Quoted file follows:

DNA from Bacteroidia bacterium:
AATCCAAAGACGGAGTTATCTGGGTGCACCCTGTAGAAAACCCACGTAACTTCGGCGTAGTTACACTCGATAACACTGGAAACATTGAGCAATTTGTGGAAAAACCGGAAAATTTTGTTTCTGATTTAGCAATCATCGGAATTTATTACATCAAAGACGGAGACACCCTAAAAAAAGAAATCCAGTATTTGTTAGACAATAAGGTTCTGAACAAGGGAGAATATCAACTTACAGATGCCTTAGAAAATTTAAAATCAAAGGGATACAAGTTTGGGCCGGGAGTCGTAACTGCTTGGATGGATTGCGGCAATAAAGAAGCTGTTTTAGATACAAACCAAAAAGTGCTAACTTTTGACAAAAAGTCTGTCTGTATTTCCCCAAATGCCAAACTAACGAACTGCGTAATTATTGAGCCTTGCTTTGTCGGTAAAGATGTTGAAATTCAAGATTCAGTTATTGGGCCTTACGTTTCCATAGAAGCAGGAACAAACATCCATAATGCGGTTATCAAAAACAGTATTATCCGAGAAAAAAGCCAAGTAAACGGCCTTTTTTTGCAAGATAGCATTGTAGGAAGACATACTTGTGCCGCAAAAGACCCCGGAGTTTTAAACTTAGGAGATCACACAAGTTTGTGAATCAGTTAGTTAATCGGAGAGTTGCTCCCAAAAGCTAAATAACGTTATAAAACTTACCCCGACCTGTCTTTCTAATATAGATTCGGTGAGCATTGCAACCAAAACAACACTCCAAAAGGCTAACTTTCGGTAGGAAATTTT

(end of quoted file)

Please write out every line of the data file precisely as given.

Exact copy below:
DNA from Bacteroidia bacterium:
AATCCAAAGACGGAGTTATCTGGGTGCACCCTGTAGAAAACCCACGTAACTTCGGCGTAGTTACACTCGATAACACTGGAAACATTGAGCAATTTGTGGAAAAACCGGAAAATTTTGTTTCTGATTTAGCAATCATCGGAATTTATTACATCAAAGACGGAGACACCCTAAAAAAAGAAATCCAGTATTTGTTAGACAATAAGGTTCTGAACAAGGGAGAATATCAACTTACAGATGCCTTAGAAAATTTAAAATCAAAGGGATACAAGTTTGGGCCGGGAGTCGTAACTGCTTGGATGGATTGCGGCAATAAAGAAGCTGTTTTAGATACAAACCAAAAAGTGCTAACTTTTGACAAAAAGTCTGTCTGTATTTCCCCAAATGCCAAACTAACGAACTGCGTAATTATTGAGCCTTGCTTTGTCGGTAAAGATGTTGAAATTCAAGATTCAGTTATTGGGCCTTACGTTTCCATAGAAGCAGGAACAAACATCCATAATGCGGTTATCAAAAACAGTATTATCCGAGAAAAAAGCCAAGTAAACGGCCTTTTTTTGCAAGATAGCATTGTAGGAAGACATACTTGTGCCGCAAAAGACCCCGGAGTTTTAAACTTAGGAGATCACACAAGTTTGTGAATCAGTTAGTTAATCGGAGAGTTGCTCCCAAAAGCTAAATAACGTTATAAAACTTACCCCGACCTGTCTTTCTAATATAGATTCGGTGAGCATTGCAACCAAAACAACACTCCAAAAGGCTAACTTTCGGTAGGAAATTTT